5. Terrible At

Tasks that fall into an area where you feel unequipped should generally be passed on to someone with strengths in that area. For example, if you aren’t sure how to organize the visual design of those PowerPoint slides for the team meeting, someone on your team will likely be able to step in.

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6. Time-Sensitive

These are tasks that are time-sensitive but compete with other priorities. There isn’t enough time to do them all at once, so you delegate an important and time-sensitive task that can be done in parallel to your other project-based deadlines.

For example, leaving your iPad on the plane after a flight and working to recover it before it goes completely missing into the airport lost and found abyss by calling customer service daily can take a lot of time and can be delegated to a subordinate.

What Shouldn’t Be Delegated

In contrast to the above, there are some tasks that should never be delegated and should always remain as the manager’s responsibility. Some of these include:

Company Vision and Mission Statements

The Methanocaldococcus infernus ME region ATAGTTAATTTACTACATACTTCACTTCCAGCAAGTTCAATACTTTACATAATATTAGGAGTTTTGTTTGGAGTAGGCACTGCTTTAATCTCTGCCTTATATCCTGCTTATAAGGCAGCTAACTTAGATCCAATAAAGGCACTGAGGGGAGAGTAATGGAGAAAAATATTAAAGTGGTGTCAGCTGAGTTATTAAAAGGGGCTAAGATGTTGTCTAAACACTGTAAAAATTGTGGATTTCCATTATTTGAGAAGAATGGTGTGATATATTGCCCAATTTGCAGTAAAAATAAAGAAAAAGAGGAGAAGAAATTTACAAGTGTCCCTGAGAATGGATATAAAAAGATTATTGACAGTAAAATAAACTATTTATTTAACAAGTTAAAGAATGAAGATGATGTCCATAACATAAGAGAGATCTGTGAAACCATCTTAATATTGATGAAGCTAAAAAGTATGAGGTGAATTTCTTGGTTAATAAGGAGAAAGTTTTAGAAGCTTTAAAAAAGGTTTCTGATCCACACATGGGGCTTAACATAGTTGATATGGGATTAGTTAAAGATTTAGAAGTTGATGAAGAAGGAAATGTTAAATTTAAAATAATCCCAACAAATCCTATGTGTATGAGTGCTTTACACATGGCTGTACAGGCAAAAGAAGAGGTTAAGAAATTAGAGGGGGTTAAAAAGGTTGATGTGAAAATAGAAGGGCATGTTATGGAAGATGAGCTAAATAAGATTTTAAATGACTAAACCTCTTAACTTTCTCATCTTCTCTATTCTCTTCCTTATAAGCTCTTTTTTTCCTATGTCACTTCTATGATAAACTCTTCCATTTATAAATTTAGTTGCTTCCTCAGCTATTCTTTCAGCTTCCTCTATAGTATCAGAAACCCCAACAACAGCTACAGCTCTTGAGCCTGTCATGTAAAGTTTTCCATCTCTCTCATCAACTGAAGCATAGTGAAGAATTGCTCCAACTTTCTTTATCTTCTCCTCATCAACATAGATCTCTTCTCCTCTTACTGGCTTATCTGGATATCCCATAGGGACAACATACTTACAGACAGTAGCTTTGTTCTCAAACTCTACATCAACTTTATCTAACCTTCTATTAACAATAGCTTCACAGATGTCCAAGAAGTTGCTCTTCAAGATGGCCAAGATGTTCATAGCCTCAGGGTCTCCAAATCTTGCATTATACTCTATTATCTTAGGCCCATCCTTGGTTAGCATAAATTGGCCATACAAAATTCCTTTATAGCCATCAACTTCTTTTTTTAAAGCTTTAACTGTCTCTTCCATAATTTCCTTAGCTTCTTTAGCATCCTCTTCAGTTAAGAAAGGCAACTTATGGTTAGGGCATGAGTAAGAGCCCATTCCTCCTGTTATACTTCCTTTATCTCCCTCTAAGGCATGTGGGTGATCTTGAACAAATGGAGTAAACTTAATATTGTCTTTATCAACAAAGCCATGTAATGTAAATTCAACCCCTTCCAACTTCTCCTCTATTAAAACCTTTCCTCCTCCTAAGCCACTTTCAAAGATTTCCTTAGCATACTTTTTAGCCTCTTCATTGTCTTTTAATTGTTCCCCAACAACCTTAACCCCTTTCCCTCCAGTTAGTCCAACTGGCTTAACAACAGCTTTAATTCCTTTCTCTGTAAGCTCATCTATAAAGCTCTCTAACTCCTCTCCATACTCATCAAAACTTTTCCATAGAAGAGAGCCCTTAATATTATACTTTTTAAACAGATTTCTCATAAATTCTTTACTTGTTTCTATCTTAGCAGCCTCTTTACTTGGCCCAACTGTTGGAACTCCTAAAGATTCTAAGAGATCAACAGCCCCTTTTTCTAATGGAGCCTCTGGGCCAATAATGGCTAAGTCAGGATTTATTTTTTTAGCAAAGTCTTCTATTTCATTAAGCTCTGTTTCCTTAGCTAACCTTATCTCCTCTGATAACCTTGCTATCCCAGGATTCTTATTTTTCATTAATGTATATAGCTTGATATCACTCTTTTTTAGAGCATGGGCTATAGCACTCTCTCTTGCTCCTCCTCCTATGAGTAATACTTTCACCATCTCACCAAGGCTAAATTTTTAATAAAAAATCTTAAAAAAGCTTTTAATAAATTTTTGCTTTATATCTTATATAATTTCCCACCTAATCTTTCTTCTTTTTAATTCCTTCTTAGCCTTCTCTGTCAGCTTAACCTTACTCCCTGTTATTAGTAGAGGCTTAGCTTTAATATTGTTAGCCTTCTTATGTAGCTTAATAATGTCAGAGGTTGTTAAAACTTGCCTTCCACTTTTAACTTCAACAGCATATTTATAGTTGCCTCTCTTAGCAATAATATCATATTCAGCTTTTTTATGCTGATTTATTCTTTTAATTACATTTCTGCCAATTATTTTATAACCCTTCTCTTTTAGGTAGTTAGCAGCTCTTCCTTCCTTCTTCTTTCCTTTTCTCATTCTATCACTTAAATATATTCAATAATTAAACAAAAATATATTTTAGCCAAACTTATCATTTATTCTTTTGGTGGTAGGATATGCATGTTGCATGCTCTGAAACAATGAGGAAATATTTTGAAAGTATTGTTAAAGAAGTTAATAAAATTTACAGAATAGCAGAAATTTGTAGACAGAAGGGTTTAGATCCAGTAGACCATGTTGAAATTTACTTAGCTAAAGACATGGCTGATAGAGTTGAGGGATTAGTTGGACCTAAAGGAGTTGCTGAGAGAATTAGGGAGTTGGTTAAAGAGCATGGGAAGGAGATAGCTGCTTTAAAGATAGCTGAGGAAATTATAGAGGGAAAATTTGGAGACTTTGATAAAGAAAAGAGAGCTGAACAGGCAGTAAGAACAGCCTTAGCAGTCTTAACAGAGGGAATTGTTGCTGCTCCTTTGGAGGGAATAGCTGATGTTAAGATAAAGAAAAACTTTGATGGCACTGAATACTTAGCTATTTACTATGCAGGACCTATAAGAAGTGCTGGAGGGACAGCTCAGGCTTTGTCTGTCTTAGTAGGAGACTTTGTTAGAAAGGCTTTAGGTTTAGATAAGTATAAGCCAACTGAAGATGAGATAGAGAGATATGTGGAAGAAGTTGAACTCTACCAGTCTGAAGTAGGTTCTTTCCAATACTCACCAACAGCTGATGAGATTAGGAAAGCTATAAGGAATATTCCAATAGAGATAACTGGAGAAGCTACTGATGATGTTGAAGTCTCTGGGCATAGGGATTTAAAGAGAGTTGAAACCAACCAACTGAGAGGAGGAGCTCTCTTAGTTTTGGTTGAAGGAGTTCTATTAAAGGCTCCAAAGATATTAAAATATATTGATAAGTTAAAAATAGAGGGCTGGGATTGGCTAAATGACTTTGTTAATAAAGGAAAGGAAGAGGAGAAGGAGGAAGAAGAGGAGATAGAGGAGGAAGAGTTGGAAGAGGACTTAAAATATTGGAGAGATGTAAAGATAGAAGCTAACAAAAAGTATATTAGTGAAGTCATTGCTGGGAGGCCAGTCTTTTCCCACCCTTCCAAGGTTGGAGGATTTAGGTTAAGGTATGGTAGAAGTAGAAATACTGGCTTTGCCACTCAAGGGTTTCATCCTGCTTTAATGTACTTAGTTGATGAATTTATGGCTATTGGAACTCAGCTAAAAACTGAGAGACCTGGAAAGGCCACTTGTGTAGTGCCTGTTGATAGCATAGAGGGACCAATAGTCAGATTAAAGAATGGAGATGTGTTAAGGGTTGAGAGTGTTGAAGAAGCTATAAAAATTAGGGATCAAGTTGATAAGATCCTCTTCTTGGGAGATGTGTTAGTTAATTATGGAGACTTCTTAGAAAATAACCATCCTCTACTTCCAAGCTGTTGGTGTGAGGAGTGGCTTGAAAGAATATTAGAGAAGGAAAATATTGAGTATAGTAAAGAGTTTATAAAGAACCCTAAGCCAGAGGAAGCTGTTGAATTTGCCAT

These play an important role in the reputation of the company and should be taken as seriously as possible. Therefore, the responsibility for creating these should always lie with a manager or other company leader.

Hiring Decisions

Too many managers rely on outside agencies for their hiring decisions. While skill sets are important, evaluating how an employee will fit into the corporate culture is equally important, and this is best done face-to-face.

“Onboarding” Employees

It’s important for managers to take an active role in making new employees feel welcome. They should always be available and accessible to new employees.

Discipline

Passing off disciplinary duties to an administrative assistant or HR is often a sign of poor managerial skills. Managers can generally gain more respect from employees by handling this themselves.

Performance Reviews

Having employees do their own reviews and just signing off on them is a disservice to everyone involved. Managers should be personally involved in this process in order to get the most out of it.